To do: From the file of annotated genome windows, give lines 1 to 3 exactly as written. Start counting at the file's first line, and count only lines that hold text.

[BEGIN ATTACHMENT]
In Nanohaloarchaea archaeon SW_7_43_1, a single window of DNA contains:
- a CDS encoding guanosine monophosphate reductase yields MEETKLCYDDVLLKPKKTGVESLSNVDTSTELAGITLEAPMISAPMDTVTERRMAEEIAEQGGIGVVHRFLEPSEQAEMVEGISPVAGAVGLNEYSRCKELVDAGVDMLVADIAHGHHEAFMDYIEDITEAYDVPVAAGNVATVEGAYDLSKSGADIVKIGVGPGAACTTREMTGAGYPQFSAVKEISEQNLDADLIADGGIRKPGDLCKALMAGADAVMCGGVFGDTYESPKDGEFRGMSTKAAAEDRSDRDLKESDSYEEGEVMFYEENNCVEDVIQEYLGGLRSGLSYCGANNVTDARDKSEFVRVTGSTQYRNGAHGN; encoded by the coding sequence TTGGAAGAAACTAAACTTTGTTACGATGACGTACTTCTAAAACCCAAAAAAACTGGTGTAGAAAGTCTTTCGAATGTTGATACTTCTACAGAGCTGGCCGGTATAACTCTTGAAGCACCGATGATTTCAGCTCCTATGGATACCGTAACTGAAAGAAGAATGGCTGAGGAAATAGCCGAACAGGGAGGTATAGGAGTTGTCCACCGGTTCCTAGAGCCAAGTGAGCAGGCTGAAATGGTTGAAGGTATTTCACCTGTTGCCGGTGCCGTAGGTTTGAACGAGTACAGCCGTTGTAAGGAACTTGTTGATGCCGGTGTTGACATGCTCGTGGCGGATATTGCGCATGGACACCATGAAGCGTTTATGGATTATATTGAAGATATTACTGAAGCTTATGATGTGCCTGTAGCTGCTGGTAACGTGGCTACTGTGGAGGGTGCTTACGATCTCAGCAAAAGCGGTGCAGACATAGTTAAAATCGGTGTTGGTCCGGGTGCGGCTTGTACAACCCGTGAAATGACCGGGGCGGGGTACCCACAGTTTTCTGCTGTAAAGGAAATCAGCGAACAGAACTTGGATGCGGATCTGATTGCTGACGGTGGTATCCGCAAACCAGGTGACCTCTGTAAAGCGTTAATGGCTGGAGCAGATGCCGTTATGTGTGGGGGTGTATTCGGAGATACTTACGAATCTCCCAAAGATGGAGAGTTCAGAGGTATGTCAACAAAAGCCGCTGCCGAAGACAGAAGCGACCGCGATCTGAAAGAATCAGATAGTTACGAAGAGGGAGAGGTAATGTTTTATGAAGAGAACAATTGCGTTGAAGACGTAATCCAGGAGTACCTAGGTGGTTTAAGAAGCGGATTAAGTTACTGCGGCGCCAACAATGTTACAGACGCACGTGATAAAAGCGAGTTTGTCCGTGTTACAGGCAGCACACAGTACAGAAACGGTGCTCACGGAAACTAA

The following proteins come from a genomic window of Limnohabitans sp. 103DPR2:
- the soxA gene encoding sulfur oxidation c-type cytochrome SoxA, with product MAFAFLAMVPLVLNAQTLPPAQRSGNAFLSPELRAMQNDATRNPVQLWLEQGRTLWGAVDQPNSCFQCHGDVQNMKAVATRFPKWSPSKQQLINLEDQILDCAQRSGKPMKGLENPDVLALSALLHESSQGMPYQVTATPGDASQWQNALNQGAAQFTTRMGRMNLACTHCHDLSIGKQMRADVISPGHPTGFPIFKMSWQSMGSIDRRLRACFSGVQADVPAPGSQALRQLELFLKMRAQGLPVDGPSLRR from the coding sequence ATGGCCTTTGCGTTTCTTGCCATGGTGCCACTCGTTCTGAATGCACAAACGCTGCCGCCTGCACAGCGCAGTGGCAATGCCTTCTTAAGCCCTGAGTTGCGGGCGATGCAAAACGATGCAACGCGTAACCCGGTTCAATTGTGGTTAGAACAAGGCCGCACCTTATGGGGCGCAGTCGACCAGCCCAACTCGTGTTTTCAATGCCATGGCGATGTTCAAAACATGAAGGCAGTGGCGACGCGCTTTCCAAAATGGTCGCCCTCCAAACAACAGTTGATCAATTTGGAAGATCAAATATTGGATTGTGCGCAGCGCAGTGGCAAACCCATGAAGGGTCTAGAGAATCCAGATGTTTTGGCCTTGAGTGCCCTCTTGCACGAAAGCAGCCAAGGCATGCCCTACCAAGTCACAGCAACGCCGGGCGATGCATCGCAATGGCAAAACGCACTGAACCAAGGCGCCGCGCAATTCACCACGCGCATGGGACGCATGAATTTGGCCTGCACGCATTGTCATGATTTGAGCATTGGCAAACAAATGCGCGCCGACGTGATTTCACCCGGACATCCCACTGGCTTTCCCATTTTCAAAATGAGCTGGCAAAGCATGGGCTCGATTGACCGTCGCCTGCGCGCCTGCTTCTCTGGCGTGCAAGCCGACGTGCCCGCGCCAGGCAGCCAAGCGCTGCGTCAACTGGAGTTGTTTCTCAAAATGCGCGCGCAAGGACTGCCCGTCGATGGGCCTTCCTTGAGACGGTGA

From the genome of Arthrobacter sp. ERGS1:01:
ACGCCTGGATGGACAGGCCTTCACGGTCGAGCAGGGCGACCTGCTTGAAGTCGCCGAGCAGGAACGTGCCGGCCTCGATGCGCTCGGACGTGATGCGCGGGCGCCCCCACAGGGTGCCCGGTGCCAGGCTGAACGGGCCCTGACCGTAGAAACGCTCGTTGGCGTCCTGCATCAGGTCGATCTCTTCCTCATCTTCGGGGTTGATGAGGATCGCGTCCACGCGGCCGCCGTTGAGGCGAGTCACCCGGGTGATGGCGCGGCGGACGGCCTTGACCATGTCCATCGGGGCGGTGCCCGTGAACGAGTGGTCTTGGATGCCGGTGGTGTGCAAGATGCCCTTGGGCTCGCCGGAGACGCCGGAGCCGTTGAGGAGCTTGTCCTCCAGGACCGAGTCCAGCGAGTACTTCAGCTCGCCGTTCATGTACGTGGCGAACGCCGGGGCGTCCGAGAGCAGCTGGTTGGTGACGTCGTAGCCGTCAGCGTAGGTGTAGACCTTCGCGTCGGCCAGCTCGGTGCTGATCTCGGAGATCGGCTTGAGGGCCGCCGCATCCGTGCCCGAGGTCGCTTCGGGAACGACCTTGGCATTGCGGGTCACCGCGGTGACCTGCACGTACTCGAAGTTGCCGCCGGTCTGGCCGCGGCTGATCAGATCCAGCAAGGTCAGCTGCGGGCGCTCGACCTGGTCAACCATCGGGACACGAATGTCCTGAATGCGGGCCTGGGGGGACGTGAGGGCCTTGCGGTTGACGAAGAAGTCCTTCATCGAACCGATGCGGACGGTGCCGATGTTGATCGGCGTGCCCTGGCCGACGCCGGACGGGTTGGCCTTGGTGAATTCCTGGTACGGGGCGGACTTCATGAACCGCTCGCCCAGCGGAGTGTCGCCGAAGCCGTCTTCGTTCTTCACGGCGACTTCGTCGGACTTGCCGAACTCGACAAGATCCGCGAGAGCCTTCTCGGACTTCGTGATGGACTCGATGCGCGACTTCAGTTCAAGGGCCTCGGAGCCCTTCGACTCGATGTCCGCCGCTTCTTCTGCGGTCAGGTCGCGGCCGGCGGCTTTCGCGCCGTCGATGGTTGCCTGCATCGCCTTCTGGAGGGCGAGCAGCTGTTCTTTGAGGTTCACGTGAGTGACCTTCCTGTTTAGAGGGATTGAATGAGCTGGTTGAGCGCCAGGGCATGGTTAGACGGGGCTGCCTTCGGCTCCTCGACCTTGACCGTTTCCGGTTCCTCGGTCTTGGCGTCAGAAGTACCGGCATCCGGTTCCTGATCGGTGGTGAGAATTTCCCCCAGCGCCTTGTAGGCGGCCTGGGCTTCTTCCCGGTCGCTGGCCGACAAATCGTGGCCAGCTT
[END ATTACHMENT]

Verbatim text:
In Nanohaloarchaea archaeon SW_7_43_1, a single window of DNA contains:
- a CDS encoding guanosine monophosphate reductase yields MEETKLCYDDVLLKPKKTGVESLSNVDTSTELAGITLEAPMISAPMDTVTERRMAEEIAEQGGIGVVHRFLEPSEQAEMVEGISPVAGAVGLNEYSRCKELVDAGVDMLVADIAHGHHEAFMDYIEDITEAYDVPVAAGNVATVEGAYDLSKSGADIVKIGVGPGAACTTREMTGAGYPQFSAVKEISEQNLDADLIADGGIRKPGDLCKALMAGADAVMCGGVFGDTYESPKDGEFRGMSTKAAAEDRSDRDLKESDSYEEGEVMFYEENNCVEDVIQEYLGGLRSGLSYCGANNVTDARDKSEFVRVTGSTQYRNGAHGN; encoded by the coding sequence TTGGAAGAAACTAAACTTTGTTACGATGACGTACTTCTAAAACCCAAAAAAACTGGTGTAGAAAGTCTTTCGAATGTTGATACTTCTACAGAGCTGGCCGGTATAACTCTTGAAGCACCGATGATTTCAGCTCCTATGGATACCGTAACTGAAAGAAGAATGGCTGAGGAAATAGCCGAACAGGGAGGTATAGGAGTTGTCCACCGGTTCCTAGAGCCAAGTGAGCAGGCTGAAATGGTTGAAGGTATTTCACCTGTTGCCGGTGCCGTAGGTTTGAACGAGTACAGCCGTTGTAAGGAACTTGTTGATGCCGGTGTTGACATGCTCGTGGCGGATATTGCGCATGGACACCATGAAGCGTTTATGGATTATATTGAAGATATTACTGAAGCTTATGATGTGCCTGTAGCTGCTGGTAACGTGGCTACTGTGGAGGGTGCTTACGATCTCAGCAAAAGCGGTGCAGACATAGTTAAAATCGGTGTTGGTCCGGGTGCGGCTTGTACAACCCGTGAAATGACCGGGGCGGGGTACCCACAGTTTTCTGCTGTAAAGGAAATCAGCGAACAGAACTTGGATGCGGATCTGATTGCTGACGGTGGTATCCGCAAACCAGGTGACCTCTGTAAAGCGTTAATGGCTGGAGCAGATGCCGTTATGTGTGGGGGTGTATTCGGAGATACTTACGAATCTCCCAAAGATGGAGAGTTCAGAGGTATGTCAACAAAAGCCGCTGCCGAAGACAGAAGCGACCGCGATCTGAAAGAATCAGATAGTTACGAAGAGGGAGAGGTAATGTTTTATGAAGAGAACAATTGCGTTGAAGACGTAATCCAGGAGTACCTAGGTGGTTTAAGAAGCGGATTAAGTTACTGCGGCGCCAACAATGTTACAGACGCACGTGATAAAAGCGAGTTTGTCCGTGTTACAGGCAGCACACAGTACAGAAACGGTGCTCACGGAAACTAA

The following proteins come from a genomic window of Limnohabitans sp. 103DPR2: